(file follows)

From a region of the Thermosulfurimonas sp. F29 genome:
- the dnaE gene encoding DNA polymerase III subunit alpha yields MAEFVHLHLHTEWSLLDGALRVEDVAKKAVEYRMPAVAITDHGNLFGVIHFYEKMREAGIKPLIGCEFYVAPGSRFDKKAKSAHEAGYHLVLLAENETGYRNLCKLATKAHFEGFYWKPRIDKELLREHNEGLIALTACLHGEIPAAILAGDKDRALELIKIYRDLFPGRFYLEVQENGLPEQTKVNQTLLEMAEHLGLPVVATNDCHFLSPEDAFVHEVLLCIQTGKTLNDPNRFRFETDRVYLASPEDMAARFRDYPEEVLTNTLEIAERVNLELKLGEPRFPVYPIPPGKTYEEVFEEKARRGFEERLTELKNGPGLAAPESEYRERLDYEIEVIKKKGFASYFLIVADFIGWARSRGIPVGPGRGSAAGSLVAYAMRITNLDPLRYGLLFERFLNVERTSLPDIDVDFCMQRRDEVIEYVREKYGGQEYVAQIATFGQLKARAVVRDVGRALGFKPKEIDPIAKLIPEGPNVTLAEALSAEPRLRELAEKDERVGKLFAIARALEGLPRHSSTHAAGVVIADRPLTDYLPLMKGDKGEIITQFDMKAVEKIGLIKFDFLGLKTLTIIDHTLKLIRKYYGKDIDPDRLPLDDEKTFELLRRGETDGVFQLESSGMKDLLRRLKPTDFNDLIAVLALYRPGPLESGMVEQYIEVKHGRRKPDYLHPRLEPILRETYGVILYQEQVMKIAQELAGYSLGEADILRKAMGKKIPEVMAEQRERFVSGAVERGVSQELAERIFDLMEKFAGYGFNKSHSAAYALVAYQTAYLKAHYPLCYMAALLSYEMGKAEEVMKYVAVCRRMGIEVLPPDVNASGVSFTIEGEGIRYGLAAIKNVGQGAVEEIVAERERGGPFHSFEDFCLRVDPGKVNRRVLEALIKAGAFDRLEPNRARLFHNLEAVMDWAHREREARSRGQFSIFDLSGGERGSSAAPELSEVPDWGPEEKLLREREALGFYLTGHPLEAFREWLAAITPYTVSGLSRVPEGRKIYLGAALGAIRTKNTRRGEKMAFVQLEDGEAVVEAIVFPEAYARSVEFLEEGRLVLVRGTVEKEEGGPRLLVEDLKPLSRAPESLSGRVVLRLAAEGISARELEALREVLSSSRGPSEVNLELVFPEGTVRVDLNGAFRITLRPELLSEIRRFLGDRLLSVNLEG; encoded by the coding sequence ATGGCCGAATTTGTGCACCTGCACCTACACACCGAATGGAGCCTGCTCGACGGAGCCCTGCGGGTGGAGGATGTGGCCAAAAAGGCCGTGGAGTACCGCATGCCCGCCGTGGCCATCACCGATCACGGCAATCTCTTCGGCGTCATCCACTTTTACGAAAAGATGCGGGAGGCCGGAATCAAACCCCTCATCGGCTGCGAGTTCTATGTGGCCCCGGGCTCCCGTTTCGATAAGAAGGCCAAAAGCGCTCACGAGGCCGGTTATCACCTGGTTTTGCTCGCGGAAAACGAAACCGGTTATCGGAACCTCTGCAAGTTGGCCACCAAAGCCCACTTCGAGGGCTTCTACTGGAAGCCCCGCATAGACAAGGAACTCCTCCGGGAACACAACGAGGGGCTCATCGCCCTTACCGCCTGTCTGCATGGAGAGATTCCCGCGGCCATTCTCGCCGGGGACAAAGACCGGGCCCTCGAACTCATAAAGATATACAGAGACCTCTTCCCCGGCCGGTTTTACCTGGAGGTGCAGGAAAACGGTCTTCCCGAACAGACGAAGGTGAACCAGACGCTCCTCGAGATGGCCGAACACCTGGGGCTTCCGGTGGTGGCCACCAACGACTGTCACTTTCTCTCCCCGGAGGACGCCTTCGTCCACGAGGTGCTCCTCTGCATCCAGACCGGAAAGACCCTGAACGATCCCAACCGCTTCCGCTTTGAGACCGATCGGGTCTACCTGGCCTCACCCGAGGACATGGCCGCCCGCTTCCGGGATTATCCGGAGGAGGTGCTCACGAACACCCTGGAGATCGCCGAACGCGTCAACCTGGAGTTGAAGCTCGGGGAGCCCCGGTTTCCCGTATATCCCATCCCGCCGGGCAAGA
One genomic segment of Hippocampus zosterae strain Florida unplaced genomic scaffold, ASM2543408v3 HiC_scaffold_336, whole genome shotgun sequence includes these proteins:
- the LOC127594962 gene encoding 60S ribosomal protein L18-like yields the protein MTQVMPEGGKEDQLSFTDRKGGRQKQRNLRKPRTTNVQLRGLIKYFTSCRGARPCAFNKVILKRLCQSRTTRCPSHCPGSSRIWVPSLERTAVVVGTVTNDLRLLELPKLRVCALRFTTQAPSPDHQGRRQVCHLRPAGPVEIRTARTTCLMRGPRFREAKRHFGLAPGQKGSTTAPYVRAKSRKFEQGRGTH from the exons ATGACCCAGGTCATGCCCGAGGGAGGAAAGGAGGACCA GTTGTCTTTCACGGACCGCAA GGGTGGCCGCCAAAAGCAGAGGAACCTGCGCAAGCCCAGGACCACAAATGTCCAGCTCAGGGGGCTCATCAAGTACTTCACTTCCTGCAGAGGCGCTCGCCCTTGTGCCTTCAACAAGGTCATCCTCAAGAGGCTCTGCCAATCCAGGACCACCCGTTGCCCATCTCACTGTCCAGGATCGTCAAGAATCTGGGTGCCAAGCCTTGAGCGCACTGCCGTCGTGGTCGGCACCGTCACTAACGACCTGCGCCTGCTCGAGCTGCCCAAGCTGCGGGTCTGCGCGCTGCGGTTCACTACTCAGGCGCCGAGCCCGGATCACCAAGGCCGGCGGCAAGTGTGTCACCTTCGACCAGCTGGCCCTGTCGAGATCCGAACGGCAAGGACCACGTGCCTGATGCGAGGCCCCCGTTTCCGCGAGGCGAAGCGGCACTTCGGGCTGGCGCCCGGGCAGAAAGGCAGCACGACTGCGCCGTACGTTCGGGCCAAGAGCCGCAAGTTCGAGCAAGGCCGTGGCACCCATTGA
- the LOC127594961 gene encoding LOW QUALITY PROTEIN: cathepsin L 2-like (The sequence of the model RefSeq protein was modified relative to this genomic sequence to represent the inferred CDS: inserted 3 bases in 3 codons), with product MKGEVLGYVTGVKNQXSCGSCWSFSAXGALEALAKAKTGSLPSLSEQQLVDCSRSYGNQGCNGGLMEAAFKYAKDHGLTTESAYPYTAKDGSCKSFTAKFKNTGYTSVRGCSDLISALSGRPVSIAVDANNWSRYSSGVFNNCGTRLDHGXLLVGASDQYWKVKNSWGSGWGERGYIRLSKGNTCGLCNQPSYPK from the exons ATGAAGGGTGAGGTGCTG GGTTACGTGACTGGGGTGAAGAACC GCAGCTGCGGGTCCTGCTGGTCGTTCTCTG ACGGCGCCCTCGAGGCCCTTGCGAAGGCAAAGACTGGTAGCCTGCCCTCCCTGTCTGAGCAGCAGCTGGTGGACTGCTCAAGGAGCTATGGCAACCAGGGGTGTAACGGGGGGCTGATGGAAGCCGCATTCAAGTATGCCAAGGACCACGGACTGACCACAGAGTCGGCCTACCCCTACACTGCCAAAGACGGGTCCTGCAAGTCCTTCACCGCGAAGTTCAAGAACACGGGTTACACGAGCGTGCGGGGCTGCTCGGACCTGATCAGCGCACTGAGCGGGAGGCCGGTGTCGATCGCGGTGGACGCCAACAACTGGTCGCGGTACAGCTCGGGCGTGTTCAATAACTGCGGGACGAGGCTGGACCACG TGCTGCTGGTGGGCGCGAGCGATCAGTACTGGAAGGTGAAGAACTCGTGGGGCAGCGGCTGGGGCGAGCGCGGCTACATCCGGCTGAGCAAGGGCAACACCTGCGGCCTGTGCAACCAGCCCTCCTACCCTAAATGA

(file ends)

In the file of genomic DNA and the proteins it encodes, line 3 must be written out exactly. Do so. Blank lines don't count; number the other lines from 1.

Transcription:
One genomic segment of Hippocampus zosterae strain Florida unplaced genomic scaffold, ASM2543408v3 HiC_scaffold_336, whole genome shotgun sequence includes these proteins: